Gautam, who is studying for a PG diploma course, said, “The IIMC administration has betrayed us by issuing the fee submission circular. There is no information regarding the committee which was to examine the fee structure. We don’t even know if the committee was even formed. When we asked for an explanation, they didn’t respond. Also, the IIMC administration has suspended several students without providing a reason. This attitude of the IIMC administration to the serious issue of affordable education is not acceptable.”

On its part, the IIMC administration claimed the February 12 circular was authorised by the executive council and that it has introduced 25 percent “fee scholarship” that is expected to benefit 184 of the 434 students. It added that a committee had been constituted to look into the issue and that the final decision would be taken once its report was finalised. As for the suspension of students, they had been told to submit a written reply by February 20.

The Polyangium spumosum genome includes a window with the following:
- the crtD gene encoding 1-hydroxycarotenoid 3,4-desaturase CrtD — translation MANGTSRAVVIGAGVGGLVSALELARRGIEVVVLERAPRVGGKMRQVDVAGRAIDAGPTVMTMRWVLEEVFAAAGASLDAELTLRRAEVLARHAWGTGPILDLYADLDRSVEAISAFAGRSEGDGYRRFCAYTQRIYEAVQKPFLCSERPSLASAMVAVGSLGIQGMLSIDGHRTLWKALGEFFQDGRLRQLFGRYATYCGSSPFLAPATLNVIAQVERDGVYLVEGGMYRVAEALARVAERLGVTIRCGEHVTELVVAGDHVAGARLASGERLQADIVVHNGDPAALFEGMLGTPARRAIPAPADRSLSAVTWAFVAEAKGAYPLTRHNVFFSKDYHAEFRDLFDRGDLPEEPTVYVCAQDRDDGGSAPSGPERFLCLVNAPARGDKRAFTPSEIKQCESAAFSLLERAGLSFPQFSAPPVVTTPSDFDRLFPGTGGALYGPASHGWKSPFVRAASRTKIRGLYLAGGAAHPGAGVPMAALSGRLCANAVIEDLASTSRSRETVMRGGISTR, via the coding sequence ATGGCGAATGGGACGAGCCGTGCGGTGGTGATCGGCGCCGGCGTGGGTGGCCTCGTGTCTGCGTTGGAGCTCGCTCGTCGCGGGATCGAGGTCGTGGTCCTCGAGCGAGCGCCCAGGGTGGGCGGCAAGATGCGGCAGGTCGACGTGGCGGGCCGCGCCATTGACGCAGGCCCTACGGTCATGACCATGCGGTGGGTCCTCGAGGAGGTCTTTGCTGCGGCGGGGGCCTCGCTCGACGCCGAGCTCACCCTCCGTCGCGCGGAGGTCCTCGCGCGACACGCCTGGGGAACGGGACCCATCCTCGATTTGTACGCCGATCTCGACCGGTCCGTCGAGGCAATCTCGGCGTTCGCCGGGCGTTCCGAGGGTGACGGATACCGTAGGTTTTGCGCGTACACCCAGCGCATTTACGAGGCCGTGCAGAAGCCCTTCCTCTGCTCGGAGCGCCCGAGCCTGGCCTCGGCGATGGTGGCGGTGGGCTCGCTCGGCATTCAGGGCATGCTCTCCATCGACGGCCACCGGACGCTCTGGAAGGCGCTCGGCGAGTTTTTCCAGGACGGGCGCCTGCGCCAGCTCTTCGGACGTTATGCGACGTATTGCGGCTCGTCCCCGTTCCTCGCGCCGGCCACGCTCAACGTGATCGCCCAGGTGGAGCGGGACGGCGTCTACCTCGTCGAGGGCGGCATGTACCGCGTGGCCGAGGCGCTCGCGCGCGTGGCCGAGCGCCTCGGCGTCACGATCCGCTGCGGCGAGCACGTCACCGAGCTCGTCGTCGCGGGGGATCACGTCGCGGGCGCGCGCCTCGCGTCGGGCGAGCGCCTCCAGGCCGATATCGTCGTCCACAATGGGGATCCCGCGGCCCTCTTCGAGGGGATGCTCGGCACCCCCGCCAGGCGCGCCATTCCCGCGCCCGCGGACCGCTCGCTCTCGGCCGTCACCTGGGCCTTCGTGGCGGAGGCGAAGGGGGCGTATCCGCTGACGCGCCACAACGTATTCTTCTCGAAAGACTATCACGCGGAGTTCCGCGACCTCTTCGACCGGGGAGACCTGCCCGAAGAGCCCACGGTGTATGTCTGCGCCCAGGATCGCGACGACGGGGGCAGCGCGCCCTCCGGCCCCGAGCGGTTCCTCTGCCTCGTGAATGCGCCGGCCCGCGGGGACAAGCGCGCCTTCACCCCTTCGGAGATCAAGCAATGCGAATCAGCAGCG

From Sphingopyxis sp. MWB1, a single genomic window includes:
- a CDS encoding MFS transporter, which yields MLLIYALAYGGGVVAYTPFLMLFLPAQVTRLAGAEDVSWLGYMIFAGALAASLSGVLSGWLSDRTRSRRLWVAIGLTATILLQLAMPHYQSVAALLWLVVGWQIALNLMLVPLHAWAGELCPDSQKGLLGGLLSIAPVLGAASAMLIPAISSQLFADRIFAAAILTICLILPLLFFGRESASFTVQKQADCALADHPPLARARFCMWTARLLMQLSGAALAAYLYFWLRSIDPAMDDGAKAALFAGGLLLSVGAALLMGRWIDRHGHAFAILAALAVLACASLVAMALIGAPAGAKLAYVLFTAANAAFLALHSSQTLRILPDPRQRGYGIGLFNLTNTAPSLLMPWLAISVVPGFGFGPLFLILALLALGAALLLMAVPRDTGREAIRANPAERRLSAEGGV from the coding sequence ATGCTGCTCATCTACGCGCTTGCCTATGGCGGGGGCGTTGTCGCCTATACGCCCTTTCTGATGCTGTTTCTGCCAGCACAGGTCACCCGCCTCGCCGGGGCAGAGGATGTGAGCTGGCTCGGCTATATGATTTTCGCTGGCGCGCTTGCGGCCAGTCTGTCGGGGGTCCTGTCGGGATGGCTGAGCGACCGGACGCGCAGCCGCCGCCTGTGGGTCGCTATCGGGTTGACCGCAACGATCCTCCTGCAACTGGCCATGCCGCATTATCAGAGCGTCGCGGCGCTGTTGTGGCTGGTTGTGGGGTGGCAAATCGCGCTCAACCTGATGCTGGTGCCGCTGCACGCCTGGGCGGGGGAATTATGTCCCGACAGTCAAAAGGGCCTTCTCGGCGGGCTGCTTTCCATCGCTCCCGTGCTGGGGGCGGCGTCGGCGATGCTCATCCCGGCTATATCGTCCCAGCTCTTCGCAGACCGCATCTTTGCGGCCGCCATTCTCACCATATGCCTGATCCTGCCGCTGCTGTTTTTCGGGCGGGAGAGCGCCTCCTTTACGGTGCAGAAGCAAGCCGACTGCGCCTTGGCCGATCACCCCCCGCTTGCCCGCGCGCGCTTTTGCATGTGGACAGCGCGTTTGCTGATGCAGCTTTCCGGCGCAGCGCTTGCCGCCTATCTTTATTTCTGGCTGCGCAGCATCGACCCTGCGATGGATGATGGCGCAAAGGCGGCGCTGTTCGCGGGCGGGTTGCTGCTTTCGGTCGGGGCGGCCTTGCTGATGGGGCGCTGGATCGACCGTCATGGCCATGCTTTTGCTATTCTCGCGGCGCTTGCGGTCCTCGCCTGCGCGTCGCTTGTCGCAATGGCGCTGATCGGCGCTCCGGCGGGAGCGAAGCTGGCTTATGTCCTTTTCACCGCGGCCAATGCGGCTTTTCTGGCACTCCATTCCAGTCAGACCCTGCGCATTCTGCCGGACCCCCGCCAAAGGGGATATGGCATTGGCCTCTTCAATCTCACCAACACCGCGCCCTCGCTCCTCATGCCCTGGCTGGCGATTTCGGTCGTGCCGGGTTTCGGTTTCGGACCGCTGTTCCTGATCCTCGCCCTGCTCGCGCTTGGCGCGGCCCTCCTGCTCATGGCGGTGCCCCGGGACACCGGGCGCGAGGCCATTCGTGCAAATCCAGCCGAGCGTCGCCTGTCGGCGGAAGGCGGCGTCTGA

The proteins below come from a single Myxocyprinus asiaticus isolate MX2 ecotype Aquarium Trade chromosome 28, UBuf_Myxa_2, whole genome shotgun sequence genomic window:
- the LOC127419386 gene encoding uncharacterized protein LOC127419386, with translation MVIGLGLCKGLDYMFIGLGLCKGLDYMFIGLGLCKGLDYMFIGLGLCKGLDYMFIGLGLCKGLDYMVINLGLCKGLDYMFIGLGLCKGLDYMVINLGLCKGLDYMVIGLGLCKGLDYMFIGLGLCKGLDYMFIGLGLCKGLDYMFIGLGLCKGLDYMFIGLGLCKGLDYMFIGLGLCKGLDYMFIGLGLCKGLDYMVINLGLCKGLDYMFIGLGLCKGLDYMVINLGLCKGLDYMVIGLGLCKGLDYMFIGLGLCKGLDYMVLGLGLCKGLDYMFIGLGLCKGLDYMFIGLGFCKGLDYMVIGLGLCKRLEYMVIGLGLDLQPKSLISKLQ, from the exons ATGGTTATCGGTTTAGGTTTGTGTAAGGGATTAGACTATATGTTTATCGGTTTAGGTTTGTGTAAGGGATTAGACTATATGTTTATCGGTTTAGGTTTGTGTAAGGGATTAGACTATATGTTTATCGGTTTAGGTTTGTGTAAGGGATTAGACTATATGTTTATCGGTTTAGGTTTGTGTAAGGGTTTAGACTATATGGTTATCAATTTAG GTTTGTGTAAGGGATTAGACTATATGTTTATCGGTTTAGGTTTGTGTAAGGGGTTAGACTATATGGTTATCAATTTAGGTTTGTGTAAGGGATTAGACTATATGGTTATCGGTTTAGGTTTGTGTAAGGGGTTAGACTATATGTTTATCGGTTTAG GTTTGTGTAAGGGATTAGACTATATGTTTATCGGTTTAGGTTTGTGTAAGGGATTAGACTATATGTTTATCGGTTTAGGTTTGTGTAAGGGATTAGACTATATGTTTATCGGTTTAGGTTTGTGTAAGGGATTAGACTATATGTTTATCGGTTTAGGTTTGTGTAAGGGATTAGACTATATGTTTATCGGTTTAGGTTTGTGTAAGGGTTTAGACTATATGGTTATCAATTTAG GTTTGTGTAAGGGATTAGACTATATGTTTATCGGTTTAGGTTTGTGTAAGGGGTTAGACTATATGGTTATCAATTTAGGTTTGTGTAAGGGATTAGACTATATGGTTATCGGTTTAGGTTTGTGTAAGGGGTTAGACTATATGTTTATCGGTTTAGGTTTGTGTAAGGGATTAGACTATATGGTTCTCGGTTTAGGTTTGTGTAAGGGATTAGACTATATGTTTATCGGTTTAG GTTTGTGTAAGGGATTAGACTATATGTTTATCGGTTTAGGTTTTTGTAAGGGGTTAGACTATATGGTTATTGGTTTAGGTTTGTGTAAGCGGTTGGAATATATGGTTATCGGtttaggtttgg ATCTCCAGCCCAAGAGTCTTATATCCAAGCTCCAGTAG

Asked about the administration’s claim that the revised fees were mentioned in the prospectus given to the students at the time of admission, Pandey said, “My parents contributed to my first semester fees with difficulty and I still have to pay for the second semester. Admission to an institution does not mean bowing down to discriminatory rules in the prospectus. When premier institutions like the IIMC charge high fees, education becomes a luxury.”

IIMC’s fee structure

The IIMC claims it can’t reduce fees because the memorandum of understanding it has signed with the Ministry of Information and Broadcasting mandates the institute to raise a third of its operational cost.